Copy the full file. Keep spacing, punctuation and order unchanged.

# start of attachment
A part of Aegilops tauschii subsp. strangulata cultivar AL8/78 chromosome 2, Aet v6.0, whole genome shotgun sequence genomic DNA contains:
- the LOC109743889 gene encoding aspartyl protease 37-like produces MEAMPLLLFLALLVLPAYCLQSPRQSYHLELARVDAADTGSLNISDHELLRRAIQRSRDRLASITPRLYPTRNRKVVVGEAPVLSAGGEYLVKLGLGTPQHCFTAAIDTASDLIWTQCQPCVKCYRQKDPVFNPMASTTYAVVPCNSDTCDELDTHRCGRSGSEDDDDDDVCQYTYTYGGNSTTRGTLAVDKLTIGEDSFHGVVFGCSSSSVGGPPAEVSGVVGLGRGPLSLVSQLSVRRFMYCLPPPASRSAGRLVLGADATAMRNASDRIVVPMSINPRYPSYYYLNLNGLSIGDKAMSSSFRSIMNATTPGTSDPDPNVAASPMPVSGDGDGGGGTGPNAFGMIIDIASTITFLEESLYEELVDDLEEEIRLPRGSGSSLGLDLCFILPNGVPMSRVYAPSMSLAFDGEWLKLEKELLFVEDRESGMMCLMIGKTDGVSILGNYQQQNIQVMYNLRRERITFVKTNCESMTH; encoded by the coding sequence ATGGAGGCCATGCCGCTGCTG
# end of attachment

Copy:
A part of Aegilops tauschii subsp. strangulata cultivar AL8/78 chromosome 2, Aet v6.0, whole genome shotgun sequence genomic DNA contains:
- the LOC109743889 gene encoding aspartyl protease 37-like produces MEAMPLLLFLALLVLPAYCLQSPRQSYHLELARVDAADTGSLNISDHELLRRAIQRSRDRLASITPRLYPTRNRKVVVGEAPVLSAGGEYLVKLGLGTPQHCFTAAIDTASDLIWTQCQPCVKCYRQKDPVFNPMASTTYAVVPCNSDTCDELDTHRCGRSGSEDDDDDDVCQYTYTYGGNSTTRGTLAVDKLTIGEDSFHGVVFGCSSSSVGGPPAEVSGVVGLGRGPLSLVSQLSVRRFMYCLPPPASRSAGRLVLGADATAMRNASDRIVVPMSINPRYPSYYYLNLNGLSIGDKAMSSSFRSIMNATTPGTSDPDPNVAASPMPVSGDGDGGGGTGPNAFGMIIDIASTITFLEESLYEELVDDLEEEIRLPRGSGSSLGLDLCFILPNGVPMSRVYAPSMSLAFDGEWLKLEKELLFVEDRESGMMCLMIGKTDGVSILGNYQQQNIQVMYNLRRERITFVKTNCESMTH; encoded by the coding sequence ATGGAGGCCATGCCGCTGCTG